>   SHOULD "forget" all tracked tokens associated with the body's	
>  Request-Tag so that a reset message is generated for the invalid	
>  token in the 4.08 (Request Entity Incomplete) response.  The server	
>  on receipt of the reset message SHOULD delete the partial body.
> END
>
>> * "If the server receives a duplicate block with the same Request-Tag":
>>   Why? Being silent is the default on nonterminal blocks alredy, but in
>>   a situation like figure 5 if the 2.04 is lost, that rule would make
>>   it impossible for the client to ever get a successful response.
>>
>>   A better rule here may be to say that it processes it all the same
>>   (and if the payload is distinct from the first transmission's payload,
>>   it should err out.)
> [Jon] Fair point
> OLD
>    If the server receives a duplicate block with the same Request-Tag,
>    it SHOULD silently ignore the packet.
> NEW
>    If the server receives a duplicate block with the same Request-Tag,
>    it SHOULD  ignore the payload of the packet, but MUST still respond as if
> the block was received for the first time.
>> * "If the server receives multiple requests (implied or otherwise) for
>>   the same block, it MUST only send back one instance of that block.":
>>   This might be read as "ever" rather than "per incoming request", where
>>   probably the latter is meant.
> [Jon] This text has already been updated following another review
> "OLD
> If the server receives multiple requests
>    (implied or otherwise) for the same block, it MUST only send back one
>    instance of that block.
> NEW
> If the request includes multiple Q-Block2
>    Options and these options overlap (e.g., combination of M being set
>    (this and all the later blocks) and being unset (this individual
>    block)) resulting in an individual block being requested multiple
>    times, the server MUST only send back one instance of that block.
>    This behavior is meant to prevent amplification attacks."
>
>> * "The ETag Option MUST NOT be used": This is more a factural than a
>>   normative statement; it *can* not be used there as the server would
>>   respond thusly. It may be used, but then that indicates that the
>>   client is trying to verify a freshness. (However, the client should
>>   not *start* sending an ETag once it learned the current resource's
>>   ETag when still attempting to pull out more blocks, but that's also not
>>   a normative requirement but a consequence of those two requests not
>>   being matchable any more.)
> [Jon] OK
> OLD
>    The ETag Option MUST NOT be used in the request as the server could
>    respond with a 2.03 (Valid Response) with no payload.  If the server
>    responds with a different ETag Option value (as the resource
>    representation has changed), then the client SHOULD drop all the
>    payloads for the current body that are no longer valid. 
> NEW
>    The ETag Option should not be used in the request for missing blocks as
> the server could respond with a 2.03 (Valid Response) with no payload. It
> can be used in the request if the client wants to check the freshness of the
> currently cached body response.
>
> If the server detects part way through a body transfer that the resource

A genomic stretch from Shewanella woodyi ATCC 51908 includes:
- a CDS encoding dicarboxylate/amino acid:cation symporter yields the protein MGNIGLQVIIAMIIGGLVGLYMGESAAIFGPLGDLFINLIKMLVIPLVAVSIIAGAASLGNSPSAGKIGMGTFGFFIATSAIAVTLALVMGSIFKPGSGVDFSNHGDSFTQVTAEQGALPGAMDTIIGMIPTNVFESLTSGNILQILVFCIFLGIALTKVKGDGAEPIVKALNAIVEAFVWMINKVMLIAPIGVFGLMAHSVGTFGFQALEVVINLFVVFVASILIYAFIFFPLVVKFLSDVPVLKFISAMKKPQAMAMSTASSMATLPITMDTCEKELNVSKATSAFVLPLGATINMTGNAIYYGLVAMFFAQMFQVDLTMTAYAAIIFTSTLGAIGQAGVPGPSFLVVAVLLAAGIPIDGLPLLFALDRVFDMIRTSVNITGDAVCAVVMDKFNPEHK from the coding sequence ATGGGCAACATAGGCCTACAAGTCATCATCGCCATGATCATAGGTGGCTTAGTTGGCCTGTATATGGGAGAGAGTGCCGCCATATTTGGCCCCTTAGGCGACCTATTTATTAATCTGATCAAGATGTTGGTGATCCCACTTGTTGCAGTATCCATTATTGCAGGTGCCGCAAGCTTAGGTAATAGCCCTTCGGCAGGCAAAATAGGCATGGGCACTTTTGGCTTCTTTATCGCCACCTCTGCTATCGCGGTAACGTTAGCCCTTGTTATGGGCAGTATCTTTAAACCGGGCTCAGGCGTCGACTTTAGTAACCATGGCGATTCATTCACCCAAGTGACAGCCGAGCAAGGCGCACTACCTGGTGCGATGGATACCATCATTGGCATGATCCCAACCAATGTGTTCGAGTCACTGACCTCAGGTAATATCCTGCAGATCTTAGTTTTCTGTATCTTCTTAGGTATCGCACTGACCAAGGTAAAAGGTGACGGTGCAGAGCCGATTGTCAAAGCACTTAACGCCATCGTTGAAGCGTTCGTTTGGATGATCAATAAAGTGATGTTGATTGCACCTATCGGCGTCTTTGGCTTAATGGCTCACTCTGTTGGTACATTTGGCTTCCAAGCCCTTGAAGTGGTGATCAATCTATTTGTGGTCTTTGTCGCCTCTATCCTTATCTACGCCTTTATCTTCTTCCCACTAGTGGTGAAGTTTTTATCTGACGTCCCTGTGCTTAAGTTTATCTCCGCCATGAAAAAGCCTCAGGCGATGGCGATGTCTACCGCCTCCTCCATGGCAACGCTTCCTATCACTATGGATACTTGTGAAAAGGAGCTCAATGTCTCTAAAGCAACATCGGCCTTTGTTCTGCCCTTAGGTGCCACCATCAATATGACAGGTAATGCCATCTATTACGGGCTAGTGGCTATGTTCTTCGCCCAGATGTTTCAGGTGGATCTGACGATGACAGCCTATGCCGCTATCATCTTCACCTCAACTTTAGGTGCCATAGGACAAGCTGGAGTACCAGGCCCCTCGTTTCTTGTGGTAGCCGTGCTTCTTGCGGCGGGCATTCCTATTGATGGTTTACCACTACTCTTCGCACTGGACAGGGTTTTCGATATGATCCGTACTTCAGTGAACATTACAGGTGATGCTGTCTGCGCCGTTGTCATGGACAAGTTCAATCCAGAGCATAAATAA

> data has changed and the server is not maintaining a cached copy of the old
> data, then the body response SHOULD be restarted with a different ETag
> Option value. Any subsequent missing block requests MUST respond using the
> latest ETag Option value.
>
>  If the server responds during a body update with a different ETag Option
> value (as the resource representation has changed), then the client should
> treat the partial body with the old ETag as no longer being fresh. 
> END
>> * "then the client SHOULD drop all the payloads for the current body":
>>   "Drop" is overly prescriptive; the client may well keep them, but
>>   just can't consider them fresh any more. (If the client has ample
>>   caching abilities, they might come in handy if the resource goes back
>>   to that ETag state). Same for later "the client MUST remove any
>>   partially received".
> [Jon] See previous response, otherwise
> OLD
>    If the server transmits a new body of data (e.g., a triggered
>    Observe) with a new ETag to the same client as an additional
>    response, the client MUST remove any partially received body held for
>    a previous ETag.
> NEW
>    If the server transmits a new body of data (e.g., a triggered
>    Observe) with a new ETag to the same client as an additional
>    response, the client should remove any partially received body held for
>    a previous ETag for that resource as it is unlikely the missing blocks
> can be retrieved.
>> * "For Confirmable transmission, the client SHOULD continue to": As
>>   above in the other direction, that's not news.
> [Jon] Again, we are not looking for a response (well, a request in this case
> as needed by Block2), just an ACK
> OLD
>    For Confirmable transmission, the client SHOULD continue to
>    acknowledge each packet as well as issuing a separate GET, POST, PUT,
>    FETCH, PATCH, or iPATCH for the missing blocks.
> NEW
>    For Confirmable transmission, the server continues to acknowledge	
>   each packet, but a response is not required (whether separate or	
>   piggybacked) until successful receipt of the body or, if some of the	
>   payloads are sent as Non-confirmable and have not arrived, a	
>   retransmit missing payloads response is needed.
>> * "If there is insufficient space to create a response PDU": I don't
>>   understand what that means. (Where are request options reflected
>>   back?).
> [Jon] This was triggered by a question by Michael Richardson " So, given a